“But what if our memories mislead us?”
Béatrice is in the middle of unpacking when the doorbell rings. She’s just moved from the city to an old mill by a lake somewhere deep in the provinces. She doesn’t know a soul here yet—so who on earth could this be? Outside her door she finds a young man calling himself Alexander Vogt who claims that Béatrice was a long-standing friend of his mother Helga. He’s trying to find out why his mother disappeared for three years back in 1977. Béatrice can’t remember a thing, but over the next few days she’s assailed by doubts: could Helga actually be Hedda, a friend from her university days who went underground? How much can she actually recall of that distant past and the period that came to be known as the German Autumn? Odile Kennel’s novel tells the story of a woman whose personal history reflects that of the Federal Republic of Germany, posing the question of how we remember our own past.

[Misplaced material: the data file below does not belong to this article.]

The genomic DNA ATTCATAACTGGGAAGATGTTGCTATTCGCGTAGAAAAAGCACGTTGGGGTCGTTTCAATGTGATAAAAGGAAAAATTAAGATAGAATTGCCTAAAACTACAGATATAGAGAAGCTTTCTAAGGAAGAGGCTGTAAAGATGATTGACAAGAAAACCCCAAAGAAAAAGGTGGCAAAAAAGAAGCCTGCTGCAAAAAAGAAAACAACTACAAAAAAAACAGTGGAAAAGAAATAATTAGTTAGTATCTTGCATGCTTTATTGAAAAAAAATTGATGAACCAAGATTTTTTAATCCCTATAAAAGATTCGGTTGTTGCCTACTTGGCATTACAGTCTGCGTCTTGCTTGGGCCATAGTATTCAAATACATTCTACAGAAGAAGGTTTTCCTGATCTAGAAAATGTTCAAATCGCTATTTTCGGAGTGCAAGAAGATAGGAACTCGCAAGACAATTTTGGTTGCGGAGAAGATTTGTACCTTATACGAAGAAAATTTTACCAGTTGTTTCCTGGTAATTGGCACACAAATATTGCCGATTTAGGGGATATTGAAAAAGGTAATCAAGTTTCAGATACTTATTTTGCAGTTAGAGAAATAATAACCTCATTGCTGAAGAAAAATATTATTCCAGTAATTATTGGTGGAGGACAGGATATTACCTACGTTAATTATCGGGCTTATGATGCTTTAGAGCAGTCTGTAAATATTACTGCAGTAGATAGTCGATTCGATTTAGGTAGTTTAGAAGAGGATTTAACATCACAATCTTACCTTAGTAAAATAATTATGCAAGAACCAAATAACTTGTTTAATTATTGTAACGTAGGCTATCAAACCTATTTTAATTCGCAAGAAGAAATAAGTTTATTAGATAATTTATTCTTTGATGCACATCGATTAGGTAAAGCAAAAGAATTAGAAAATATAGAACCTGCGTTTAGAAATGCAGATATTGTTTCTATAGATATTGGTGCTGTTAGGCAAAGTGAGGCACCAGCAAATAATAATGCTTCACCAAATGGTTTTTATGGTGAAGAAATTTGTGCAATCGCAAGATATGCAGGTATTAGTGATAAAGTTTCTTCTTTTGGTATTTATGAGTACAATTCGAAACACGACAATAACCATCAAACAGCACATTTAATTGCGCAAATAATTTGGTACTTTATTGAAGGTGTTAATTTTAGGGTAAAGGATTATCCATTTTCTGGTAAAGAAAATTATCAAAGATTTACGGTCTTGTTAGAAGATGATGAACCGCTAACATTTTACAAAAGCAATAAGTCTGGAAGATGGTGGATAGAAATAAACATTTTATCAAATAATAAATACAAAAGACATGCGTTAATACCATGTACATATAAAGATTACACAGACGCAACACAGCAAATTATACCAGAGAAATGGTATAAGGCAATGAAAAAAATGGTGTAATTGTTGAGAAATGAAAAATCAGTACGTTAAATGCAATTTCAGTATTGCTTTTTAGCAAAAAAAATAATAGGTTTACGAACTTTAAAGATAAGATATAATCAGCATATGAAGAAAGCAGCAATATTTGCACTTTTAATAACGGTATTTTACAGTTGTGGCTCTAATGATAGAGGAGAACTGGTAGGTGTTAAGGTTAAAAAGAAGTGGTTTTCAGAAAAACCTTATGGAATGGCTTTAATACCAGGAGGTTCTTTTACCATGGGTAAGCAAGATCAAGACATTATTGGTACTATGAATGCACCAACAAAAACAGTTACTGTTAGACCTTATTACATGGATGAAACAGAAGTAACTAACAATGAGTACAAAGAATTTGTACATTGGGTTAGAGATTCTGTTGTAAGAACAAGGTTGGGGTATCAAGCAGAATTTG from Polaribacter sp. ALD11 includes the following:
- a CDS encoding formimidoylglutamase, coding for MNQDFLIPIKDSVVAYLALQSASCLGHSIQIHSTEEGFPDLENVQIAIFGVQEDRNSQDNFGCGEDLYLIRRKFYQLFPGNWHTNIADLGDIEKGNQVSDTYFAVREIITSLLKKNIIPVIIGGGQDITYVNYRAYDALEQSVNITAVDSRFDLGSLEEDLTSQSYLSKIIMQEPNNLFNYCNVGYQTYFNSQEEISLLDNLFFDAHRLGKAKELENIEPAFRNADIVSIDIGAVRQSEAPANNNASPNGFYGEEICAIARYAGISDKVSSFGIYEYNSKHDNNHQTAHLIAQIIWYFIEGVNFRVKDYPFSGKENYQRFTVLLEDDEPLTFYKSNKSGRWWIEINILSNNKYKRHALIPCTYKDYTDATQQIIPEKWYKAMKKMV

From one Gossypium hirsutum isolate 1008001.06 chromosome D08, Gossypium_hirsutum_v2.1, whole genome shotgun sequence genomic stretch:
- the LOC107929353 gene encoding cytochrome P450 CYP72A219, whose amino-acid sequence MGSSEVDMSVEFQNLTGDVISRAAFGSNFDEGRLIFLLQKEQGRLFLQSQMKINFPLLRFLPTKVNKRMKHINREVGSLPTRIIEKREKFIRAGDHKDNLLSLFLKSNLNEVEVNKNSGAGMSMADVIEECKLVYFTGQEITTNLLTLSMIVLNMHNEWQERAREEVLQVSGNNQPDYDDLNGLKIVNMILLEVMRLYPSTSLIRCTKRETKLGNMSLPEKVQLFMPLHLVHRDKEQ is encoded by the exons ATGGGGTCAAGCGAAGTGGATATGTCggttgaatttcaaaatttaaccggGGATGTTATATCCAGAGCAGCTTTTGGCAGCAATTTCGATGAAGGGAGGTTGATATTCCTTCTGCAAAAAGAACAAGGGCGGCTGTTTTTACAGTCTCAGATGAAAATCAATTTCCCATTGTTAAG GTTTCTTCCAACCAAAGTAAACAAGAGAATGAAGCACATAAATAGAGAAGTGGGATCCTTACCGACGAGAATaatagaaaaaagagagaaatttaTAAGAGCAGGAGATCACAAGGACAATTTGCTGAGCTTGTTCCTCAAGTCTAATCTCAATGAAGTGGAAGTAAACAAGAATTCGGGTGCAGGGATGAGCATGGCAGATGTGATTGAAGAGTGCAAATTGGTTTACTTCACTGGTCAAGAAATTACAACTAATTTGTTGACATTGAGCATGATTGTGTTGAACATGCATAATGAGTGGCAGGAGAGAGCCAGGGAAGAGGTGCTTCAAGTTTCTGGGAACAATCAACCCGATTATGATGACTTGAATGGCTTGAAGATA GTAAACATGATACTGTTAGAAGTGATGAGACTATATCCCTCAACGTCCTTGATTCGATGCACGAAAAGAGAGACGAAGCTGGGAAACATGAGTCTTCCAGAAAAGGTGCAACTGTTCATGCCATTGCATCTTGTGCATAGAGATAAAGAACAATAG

• the portrait of a woman who changes her memories—and her life
• How do we view the 1970s and our life today?
• written with great sensitivity and precision – an intensely absorbing read